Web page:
Appreciating each other’s funerary practices allowed the Wendats and French colonists to find common ground where there seemingly would be none. Erik R. Seeman analyzes these encounters, using the Feast of the Dead as a metaphor for broader Indian-European relations in North America. His compelling narrative gives undergraduate students of early America and the Atlantic World a revealing glimpse into this fascinating — and surprising — meeting of cultures.
The New Woman International
Representations in Photography and Film from the 1870s through the 1960s
Editors Elizabeth Otto and Venessa Rocco
University of Michigan Press, 2011
Images of flappers, garçonnes, Modern Girls, neue Frauen, and trampky—all embodiments of the dashing New Woman—symbolized an expanded public role for women from the suffragist era through the dawn of 1960s feminism. Chronicling nearly a century of global challenges to gender norms, The New Woman International: Representations in Photography and Film from the 1870s through the 1960s is the first book to examine modern femininity’s ongoing relationship with the nineteenth and twentieth centuries’ most influential new media: photography and film. This volume examines the ways in which novel ideas about women’s roles in society and politics were disseminated through these technological media, and it probes the significance of radical changes in female fashion, appearance, and sexual identity. Additionally, these original essays explore the manner in which New Women artists used photography and film to respond creatively to gendered stereotypes and to reconceive of ways of being a woman in a rapidly modernizing world.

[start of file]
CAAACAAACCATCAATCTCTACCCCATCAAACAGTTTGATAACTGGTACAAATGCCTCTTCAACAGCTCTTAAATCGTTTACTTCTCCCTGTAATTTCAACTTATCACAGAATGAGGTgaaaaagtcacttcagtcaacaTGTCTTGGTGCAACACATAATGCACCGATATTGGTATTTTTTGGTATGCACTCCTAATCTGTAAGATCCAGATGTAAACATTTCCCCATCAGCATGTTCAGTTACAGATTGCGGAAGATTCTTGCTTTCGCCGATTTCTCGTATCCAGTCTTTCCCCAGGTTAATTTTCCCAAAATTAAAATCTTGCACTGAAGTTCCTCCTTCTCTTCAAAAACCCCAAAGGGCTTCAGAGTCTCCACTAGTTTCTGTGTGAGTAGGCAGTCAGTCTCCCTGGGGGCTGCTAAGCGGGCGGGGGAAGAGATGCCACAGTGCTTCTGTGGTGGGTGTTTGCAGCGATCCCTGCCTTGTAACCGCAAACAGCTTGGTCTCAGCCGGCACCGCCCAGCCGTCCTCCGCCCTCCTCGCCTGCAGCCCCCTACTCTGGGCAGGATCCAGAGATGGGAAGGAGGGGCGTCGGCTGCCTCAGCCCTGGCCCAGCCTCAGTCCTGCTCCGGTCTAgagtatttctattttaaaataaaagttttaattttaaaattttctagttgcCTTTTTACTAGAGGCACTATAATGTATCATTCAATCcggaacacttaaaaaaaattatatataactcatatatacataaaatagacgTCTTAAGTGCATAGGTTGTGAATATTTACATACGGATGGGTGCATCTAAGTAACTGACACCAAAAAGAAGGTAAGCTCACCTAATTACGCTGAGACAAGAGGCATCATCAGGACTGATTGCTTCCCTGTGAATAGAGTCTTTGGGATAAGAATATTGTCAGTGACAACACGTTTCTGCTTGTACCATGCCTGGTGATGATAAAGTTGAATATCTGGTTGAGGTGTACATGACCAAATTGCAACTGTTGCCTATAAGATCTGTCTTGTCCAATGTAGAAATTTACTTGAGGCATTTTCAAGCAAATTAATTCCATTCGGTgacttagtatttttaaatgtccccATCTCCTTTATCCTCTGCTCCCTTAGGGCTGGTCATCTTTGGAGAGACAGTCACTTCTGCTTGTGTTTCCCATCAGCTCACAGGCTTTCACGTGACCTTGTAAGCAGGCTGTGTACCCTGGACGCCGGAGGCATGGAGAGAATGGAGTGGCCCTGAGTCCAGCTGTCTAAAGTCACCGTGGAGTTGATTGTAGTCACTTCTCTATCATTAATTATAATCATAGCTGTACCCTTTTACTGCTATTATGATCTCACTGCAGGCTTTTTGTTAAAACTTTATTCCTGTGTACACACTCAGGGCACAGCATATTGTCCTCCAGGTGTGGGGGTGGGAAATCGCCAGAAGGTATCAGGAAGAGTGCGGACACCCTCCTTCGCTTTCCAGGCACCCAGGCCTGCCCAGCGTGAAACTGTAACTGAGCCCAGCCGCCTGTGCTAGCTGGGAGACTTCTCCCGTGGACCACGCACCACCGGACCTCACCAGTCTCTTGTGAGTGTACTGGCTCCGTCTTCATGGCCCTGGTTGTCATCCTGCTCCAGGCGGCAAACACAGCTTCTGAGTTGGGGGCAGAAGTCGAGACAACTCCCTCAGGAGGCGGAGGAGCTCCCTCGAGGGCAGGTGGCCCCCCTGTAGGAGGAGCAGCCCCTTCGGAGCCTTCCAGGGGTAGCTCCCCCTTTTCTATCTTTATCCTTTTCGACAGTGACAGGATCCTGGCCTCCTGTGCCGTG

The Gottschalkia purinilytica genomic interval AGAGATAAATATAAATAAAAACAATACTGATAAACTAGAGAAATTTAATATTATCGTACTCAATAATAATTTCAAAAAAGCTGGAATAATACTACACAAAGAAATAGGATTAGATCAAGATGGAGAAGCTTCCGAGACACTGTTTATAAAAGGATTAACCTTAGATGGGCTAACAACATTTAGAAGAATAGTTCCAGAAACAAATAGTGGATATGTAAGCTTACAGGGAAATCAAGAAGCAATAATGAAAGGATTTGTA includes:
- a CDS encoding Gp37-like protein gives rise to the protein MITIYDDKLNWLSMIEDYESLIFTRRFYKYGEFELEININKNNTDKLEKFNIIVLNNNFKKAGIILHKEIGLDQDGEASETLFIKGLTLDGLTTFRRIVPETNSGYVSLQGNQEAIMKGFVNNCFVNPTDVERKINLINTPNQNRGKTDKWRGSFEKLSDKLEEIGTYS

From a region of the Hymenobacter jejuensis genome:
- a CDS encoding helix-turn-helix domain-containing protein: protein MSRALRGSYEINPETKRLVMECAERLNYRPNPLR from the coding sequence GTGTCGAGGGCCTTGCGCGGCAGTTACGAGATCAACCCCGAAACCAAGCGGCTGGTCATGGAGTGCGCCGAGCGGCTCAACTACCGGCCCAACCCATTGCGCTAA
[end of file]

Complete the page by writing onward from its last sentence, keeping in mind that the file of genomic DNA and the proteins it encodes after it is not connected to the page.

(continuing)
The New Woman International brings together different generations of scholars and curators who are experts in gender, photography, literature, mass media, and film to analyze the New Woman from her inception in the later nineteenth century through her full development in the interwar period, and the expansion of her forms in subsequent decades. Arranged both chronologically and thematically, these essays show how controversial female ideals figured in discourses including those on gender norms, race, technology, sexuality, female agency, science, media representation, modernism, commercial culture, internationalism, colonialism, and transnational modernity. In exploring these topics through images that range from montages to newspapers’ halftone prints to film stills, this book investigates the terms of gendered representation as a process in which women were as much agents as allegories. Inaugurating a new chapter in the scholarship of representation and New Womanhood and spanning North America, Western and Eastern Europe, Asia, and the colonial contexts of Africa and the Pacific, this volume reveals the ways in which a feminine ideal circled the globe to be translated into numerous visual languages.